If Matthew, Mark, and Luke thought Peter’s confession was central to the Gospel proclamation, John believed Thomas’ confession was even more important. He originally ended his Gospel with the colossal, “My Lord and my God.” This was the most far reaching confession in the Bible, perhaps the first time anyone proclaimed Jesus divine.
Yet we remember Thomas as the great doubter, not the great confessor. Some believe the group who preferred the first three Gospels and the leadership of Peter were behind this. I think a more reasonable explanation is people have always associated themselves with Thomas’ doubt. Well “doubt” is the wrong word, isn’t it? We believe. We just have questions about some parts of the story. We identify with Thomas’ questions. For instance, we wonder how it is possible for a dead person to live.
We should remember Christians from the beginning have acknowledged this question. We do not know how to explain the physical act of resurrection, except to say it was an act of God’s love. The early Church simply spoke of the effects of this action. The tomb was empty, people ate and drank with Jesus again, and disciples followed him to places they had feared to go.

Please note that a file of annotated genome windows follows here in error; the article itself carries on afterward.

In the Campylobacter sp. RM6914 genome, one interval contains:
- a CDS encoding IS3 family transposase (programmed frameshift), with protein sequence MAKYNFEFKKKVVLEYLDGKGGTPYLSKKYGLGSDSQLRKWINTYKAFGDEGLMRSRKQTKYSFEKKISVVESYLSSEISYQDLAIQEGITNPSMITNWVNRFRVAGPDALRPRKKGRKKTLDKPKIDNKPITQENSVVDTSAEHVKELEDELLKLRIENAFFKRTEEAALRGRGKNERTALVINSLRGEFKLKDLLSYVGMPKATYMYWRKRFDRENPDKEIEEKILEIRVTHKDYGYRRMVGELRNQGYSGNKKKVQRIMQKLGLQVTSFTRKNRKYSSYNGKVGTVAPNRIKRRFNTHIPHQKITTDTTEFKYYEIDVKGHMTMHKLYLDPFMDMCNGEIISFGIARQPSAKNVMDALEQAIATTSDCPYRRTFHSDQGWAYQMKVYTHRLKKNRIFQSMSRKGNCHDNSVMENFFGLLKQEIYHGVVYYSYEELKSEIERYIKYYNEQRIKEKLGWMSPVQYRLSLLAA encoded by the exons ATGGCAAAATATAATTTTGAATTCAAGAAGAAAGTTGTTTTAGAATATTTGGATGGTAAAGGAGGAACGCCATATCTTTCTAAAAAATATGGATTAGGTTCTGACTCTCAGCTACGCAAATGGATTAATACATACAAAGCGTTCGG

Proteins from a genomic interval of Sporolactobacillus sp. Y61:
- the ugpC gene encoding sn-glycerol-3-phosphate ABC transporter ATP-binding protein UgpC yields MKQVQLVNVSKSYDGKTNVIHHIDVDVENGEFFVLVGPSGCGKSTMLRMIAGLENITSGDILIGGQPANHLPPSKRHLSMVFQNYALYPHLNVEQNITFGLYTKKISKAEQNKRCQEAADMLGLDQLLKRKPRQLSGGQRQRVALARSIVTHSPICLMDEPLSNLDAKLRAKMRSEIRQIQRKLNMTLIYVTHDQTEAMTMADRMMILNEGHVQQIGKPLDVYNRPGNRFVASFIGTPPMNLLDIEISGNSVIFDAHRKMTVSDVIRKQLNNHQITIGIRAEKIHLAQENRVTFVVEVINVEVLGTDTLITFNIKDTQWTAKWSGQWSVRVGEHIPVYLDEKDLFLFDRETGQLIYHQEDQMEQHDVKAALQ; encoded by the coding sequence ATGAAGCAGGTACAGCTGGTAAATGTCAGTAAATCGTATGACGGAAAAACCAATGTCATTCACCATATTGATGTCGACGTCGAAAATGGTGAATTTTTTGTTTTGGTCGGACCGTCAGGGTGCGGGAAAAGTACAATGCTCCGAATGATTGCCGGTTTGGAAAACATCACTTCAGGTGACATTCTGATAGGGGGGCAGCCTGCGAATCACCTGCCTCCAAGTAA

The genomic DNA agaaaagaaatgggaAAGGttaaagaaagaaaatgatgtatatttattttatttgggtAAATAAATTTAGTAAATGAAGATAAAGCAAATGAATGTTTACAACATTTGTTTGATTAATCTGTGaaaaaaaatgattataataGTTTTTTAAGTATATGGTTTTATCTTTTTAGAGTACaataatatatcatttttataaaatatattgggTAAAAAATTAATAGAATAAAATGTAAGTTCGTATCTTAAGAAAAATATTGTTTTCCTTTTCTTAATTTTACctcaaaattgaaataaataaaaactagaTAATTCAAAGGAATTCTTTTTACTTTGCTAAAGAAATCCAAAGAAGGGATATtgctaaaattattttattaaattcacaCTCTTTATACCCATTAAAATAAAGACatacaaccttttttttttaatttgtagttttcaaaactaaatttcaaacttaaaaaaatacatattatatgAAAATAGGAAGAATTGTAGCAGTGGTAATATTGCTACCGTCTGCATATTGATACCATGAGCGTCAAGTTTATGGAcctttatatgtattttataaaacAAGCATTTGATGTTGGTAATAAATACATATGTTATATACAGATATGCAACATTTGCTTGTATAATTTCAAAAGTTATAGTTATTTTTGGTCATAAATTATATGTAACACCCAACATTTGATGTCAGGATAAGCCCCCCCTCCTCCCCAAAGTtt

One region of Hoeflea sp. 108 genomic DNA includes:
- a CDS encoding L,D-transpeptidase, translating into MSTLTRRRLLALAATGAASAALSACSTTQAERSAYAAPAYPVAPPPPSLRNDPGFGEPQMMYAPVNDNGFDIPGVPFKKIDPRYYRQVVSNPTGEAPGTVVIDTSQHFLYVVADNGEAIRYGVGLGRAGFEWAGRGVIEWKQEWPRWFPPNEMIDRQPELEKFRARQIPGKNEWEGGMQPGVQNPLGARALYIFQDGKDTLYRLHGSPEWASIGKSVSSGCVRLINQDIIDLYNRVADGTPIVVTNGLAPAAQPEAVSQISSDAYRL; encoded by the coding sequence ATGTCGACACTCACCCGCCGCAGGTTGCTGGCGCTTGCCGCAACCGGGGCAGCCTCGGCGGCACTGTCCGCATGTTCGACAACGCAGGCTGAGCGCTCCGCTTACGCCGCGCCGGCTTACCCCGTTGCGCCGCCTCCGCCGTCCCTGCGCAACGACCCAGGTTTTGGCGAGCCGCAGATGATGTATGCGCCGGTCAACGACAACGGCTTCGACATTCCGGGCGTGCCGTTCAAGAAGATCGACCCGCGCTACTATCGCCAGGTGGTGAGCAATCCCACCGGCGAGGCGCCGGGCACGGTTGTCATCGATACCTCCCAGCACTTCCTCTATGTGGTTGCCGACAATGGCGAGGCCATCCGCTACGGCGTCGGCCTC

It was not until about 1000 AD that people began to think they finally had it figured out. They started to describe and picture the actual event of resurrection. In some paintings, Jesus flies or floats up out of the tomb. Others show Jesus striding out in a burst of light, everything recoiling around him. Michelangelo pictures Jesus breaking out as if he had summoned up all his strength and in an enormous effort broke through the tomb and the death it held.